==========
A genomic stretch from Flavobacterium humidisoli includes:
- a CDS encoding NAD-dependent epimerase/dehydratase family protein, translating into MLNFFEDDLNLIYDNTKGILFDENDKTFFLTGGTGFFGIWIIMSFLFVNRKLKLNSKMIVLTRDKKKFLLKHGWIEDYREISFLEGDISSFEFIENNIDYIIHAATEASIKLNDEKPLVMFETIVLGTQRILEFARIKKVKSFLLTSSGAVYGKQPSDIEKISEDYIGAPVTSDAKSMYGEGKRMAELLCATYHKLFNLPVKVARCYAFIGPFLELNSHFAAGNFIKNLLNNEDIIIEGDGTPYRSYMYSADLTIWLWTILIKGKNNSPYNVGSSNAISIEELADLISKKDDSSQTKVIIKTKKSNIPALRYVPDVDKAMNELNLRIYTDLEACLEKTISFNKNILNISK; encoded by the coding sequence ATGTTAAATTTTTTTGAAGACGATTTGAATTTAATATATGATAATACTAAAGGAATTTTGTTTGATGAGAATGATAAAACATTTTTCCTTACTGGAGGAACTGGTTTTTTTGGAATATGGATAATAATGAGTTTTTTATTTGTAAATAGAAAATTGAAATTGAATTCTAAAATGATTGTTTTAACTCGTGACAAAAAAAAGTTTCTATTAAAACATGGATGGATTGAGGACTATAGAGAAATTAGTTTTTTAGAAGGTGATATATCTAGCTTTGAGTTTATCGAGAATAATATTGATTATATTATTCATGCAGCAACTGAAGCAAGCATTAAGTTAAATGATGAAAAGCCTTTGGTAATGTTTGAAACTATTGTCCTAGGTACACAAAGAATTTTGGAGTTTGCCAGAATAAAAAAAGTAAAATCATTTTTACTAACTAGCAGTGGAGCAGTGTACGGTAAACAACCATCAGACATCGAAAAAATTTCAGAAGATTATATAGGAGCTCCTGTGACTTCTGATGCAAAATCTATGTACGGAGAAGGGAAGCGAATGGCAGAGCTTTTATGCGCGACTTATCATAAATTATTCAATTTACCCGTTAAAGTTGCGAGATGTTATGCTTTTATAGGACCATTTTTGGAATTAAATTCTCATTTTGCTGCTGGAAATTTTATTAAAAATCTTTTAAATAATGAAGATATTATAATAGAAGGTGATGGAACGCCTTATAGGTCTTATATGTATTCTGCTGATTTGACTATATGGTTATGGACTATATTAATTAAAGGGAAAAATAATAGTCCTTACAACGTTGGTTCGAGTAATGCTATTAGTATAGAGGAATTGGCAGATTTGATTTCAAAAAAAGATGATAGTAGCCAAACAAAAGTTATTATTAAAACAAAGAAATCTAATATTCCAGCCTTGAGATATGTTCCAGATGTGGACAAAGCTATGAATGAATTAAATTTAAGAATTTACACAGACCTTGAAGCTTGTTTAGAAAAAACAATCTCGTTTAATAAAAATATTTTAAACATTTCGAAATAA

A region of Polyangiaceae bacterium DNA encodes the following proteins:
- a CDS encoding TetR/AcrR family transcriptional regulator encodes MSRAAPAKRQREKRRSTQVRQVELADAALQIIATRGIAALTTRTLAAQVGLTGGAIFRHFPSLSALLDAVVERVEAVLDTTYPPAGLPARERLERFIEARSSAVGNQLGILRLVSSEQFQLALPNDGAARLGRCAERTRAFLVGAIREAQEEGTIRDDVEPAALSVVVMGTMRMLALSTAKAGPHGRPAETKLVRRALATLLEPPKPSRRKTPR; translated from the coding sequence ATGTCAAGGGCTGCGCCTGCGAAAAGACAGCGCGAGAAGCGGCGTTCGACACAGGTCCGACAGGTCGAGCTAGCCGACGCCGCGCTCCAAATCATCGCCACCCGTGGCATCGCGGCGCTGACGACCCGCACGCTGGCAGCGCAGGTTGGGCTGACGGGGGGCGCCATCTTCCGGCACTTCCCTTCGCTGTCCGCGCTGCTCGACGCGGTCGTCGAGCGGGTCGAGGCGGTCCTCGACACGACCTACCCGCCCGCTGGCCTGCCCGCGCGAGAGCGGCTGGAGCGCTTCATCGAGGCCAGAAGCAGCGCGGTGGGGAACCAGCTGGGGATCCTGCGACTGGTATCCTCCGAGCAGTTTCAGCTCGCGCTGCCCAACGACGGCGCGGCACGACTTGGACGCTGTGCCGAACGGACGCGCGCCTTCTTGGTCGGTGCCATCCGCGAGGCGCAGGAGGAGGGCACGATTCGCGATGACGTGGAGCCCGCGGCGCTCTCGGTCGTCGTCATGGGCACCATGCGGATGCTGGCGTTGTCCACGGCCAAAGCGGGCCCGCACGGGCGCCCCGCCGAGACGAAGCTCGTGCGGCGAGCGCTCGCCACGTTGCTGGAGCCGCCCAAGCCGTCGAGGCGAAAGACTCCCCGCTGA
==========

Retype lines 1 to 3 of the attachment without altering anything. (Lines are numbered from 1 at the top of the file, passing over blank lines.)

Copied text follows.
A genomic stretch from Flavobacterium humidisoli includes:
- a CDS encoding NAD-dependent epimerase/dehydratase family protein, translating into MLNFFEDDLNLIYDNTKGILFDENDKTFFLTGGTGFFGIWIIMSFLFVNRKLKLNSKMIVLTRDKKKFLLKHGWIEDYREISFLEGDISSFEFIENNIDYIIHAATEASIKLNDEKPLVMFETIVLGTQRILEFARIKKVKSFLLTSSGAVYGKQPSDIEKISEDYIGAPVTSDAKSMYGEGKRMAELLCATYHKLFNLPVKVARCYAFIGPFLELNSHFAAGNFIKNLLNNEDIIIEGDGTPYRSYMYSADLTIWLWTILIKGKNNSPYNVGSSNAISIEELADLISKKDDSSQTKVIIKTKKSNIPALRYVPDVDKAMNELNLRIYTDLEACLEKTISFNKNILNISK; encoded by the coding sequence ATGTTAAATTTTTTTGAAGACGATTTGAATTTAATATATGATAATACTAAAGGAATTTTGTTTGATGAGAATGATAAAACATTTTTCCTTACTGGAGGAACTGGTTTTTTTGGAATATGGATAATAATGAGTTTTTTATTTGTAAATAGAAAATTGAAATTGAATTCTAAAATGATTGTTTTAACTCGTGACAAAAAAAAGTTTCTATTAAAACATGGATGGATTGAGGACTATAGAGAAATTAGTTTTTTAGAAGGTGATATATCTAGCTTTGAGTTTATCGAGAATAATATTGATTATATTATTCATGCAGCAACTGAAGCAAGCATTAAGTTAAATGATGAAAAGCCTTTGGTAATGTTTGAAACTATTGTCCTAGGTACACAAAGAATTTTGGAGTTTGCCAGAATAAAAAAAGTAAAATCATTTTTACTAACTAGCAGTGGAGCAGTGTACGGTAAACAACCATCAGACATCGAAAAAATTTCAGAAGATTATATAGGAGCTCCTGTGACTTCTGATGCAAAATCTATGTACGGAGAAGGGAAGCGAATGGCAGAGCTTTTATGCGCGACTTATCATAAATTATTCAATTTACCCGTTAAAGTTGCGAGATGTTATGCTTTTATAGGACCATTTTTGGAATTAAATTCTCATTTTGCTGCTGGAAATTTTATTAAAAATCTTTTAAATAATGAAGATATTATAATAGAAGGTGATGGAACGCCTTATAGGTCTTATATGTATTCTGCTGATTTGACTATATGGTTATGGACTATATTAATTAAAGGGAAAAATAATAGTCCTTACAACGTTGGTTCGAGTAATGCTATTAGTATAGAGGAATTGGCAGATTTGATTTCAAAAAAAGATGATAGTAGCCAAACAAAAGTTATTATTAAAACAAAGAAATCTAATATTCCAGCCTTGAGATATGTTCCAGATGTGGACAAAGCTATGAATGAATTAAATTTAAGAATTTACACAGACCTTGAAGCTTGTTTAGAAAAAACAATCTCGTTTAATAAAAATATTTTAAACATTTCGAAATAA

A region of Polyangiaceae bacterium DNA encodes the following proteins: